I first candied citrus peels when I was living in Florence. In fact, I’m not sure that I had even heard of candied citrus peel before. I was amazed to find out that the pithy, spongy white part of the rind could be miraculously transformed into something far better than edible…. I would even say delicious. Do not be put off if you have made the mistake of buying some sticky, mute candied citron and swore that you would never, never again give your support to such an assault on fruit. Citrus peels candied at home are indescribably better. Even candied, the zesty peels have enough kick to pack a serious citrusy bite. Most American pastry chefs seem to like to candy just the zest, but I’m a sucker for the thick slabs of peel cut into chunky little strips.

I wanted to get this post up before Christmas, as candied peels can make a laudable addition to many Christmas goodies. (While in Florence I fell head over heels for Panforte and Panettone– both traditional Italian Christmas treats- and have made them every Christmas since. Though I am still searching for a recipe for a fabulous christmas cookie I stumbled across–a butter cookie with candied orange peel, hazelnuts, and coriander. Mmm.) You can use candied citrus peel in anything that uses dried fruit– cake, cookies, muffins, breads. Save your citrus peels in a bag in the freezer until you have accumulated enough to make a full batch. Then , with just a little time and sugar, you can turn your leftover lunchbox scraps into one of my favorite confections. If you are feeling particularly hedonistic, candied peels are exquisite dipped in chocolate.


Ingredients:

1 part Citrus Peels (any citrus peel except for lime will work)
1 part sugar (measure your complete volume of peels, and use the same amount of sugar)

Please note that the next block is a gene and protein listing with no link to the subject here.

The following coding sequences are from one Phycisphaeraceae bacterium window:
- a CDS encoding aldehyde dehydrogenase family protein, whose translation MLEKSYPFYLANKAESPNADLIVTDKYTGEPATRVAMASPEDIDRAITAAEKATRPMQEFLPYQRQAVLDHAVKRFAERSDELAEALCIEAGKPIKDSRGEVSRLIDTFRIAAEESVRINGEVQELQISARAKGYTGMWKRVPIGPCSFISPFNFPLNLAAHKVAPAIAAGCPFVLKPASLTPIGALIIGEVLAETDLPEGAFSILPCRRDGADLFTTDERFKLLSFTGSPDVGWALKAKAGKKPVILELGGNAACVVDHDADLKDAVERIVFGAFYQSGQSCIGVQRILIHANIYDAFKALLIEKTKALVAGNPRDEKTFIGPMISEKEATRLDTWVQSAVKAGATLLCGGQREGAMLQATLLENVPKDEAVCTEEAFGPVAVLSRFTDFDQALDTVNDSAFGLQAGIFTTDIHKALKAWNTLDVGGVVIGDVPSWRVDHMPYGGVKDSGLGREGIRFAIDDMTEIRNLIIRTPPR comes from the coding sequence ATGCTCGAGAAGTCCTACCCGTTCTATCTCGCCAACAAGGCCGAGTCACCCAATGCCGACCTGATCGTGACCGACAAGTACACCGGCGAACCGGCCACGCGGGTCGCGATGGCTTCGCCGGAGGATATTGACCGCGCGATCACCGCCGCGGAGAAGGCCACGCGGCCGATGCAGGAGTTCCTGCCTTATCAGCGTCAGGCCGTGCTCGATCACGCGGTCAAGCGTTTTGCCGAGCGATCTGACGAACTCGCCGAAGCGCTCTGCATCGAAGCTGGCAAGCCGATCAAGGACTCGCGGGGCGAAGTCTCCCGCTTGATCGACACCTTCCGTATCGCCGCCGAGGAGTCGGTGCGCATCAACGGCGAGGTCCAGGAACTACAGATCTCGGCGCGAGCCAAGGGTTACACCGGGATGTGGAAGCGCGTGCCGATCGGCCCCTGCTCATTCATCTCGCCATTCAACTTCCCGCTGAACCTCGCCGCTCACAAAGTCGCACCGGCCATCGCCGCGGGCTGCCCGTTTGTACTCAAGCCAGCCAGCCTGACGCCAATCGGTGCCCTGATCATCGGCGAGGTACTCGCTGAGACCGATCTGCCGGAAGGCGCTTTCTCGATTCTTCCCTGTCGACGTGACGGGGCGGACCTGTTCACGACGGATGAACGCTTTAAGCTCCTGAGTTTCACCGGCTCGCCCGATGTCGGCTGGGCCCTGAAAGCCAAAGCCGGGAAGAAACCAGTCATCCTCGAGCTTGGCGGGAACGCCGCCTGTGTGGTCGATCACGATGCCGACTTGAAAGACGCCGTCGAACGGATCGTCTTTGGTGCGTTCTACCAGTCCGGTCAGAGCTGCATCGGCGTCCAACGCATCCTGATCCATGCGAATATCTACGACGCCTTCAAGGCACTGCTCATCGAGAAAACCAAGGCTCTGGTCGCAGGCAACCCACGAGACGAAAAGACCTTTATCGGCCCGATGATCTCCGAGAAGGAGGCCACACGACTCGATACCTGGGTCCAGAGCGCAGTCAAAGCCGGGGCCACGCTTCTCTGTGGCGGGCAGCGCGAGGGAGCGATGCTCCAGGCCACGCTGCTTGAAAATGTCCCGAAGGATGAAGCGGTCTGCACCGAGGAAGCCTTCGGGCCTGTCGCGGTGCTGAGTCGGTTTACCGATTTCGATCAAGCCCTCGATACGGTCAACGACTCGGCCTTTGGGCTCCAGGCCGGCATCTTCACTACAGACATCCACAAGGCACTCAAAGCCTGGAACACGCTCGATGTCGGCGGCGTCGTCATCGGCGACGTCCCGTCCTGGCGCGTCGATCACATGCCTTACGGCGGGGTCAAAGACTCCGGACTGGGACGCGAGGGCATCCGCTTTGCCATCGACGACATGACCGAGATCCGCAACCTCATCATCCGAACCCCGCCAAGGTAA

1/2 part water
optional seasonings*- cinnamon stick, allspice, star anise, coriander, black pepper, vanilla, a slice of fresh pineapple.

Prepare the Peels:

If you are saving peels that have been pulled by hand off of the fruit, you don’t need to prepare them any further. If you have cut the peels off of the fruit then it is essential that you scrape off any of the fruit membrane that is remaining, you want only the white spongy interior. ( If there is any fruit left, then you will end up with an impossibly hard, leathery piece of peel.)

Blanch:

The whole reason that citrus peel is palatable in this preparation is because of blanching. By boiling the peel in water several times, you dilute some of the bitterness in the peel. Put your peels in a saucepan cover with cold water. Cover the pan and bring it to a boil. As soon as the water comes to a boil, remove the pan from the heat and pour off the fragrant, lightly colored water. Once again cover the peels with fresh, cold water and bring to a boil, then pour off the water. Repeat the process once more– a total of three times. I have seen some recipes specify blanching as many as five times, but I think the amount of just-slightly-bitter tang after three boils is just right, but you can go ahead and blanch a few more times if you want a milder end product.

Candy:

Add the sugar to the drained peels. Then add water (half the volume of the sugar and peels) Cover your pot and bring to a boil. Reduce the heat to the lowest setting that will maintain a simmer. Keep your pan covered and simmer for about an hour. Every so often stir the peels and check to make sure that the syrup hasn’t cooked down too much (you want the peels to remain submerged in syrup). If needed, add a little bit of water. Take a close look at the peels– you want them to be translucent all the way through, even at the thickest parts of the peel. When the peels are fully cooked remove them from the heat and allow them to cool in the syrup.

Dry:

Line a baking sheet with plastic wrap. Then place a wire rack on top. Spread out the peels to dry. Let sit at least one day. (I find the oven a convenient place to store the drying peels undisturbed)

Store:

At this point the peels can be stored as-is, but I prefer to cut them up into strips. Then they are ready to be measured for any purpose which might arise. If your peels are still moist and sticky, you can toss them in a bit of granulated sugar. Candied peels will keep at room temperature for several weeks– I keep mine in the freezer where they last indefinitely.

*I only add the optional spices if the peel is to be in a starring role– if it is just going to be mixed in with a bunch of other dried fruit or nuts, then the subtleties of the spice will be lost. But if you are going to have the peel as a centerpiece I highly recommend the combination of vanilla, pineapple and coriander. Your kitchen will smell more delicious than I can articulate.

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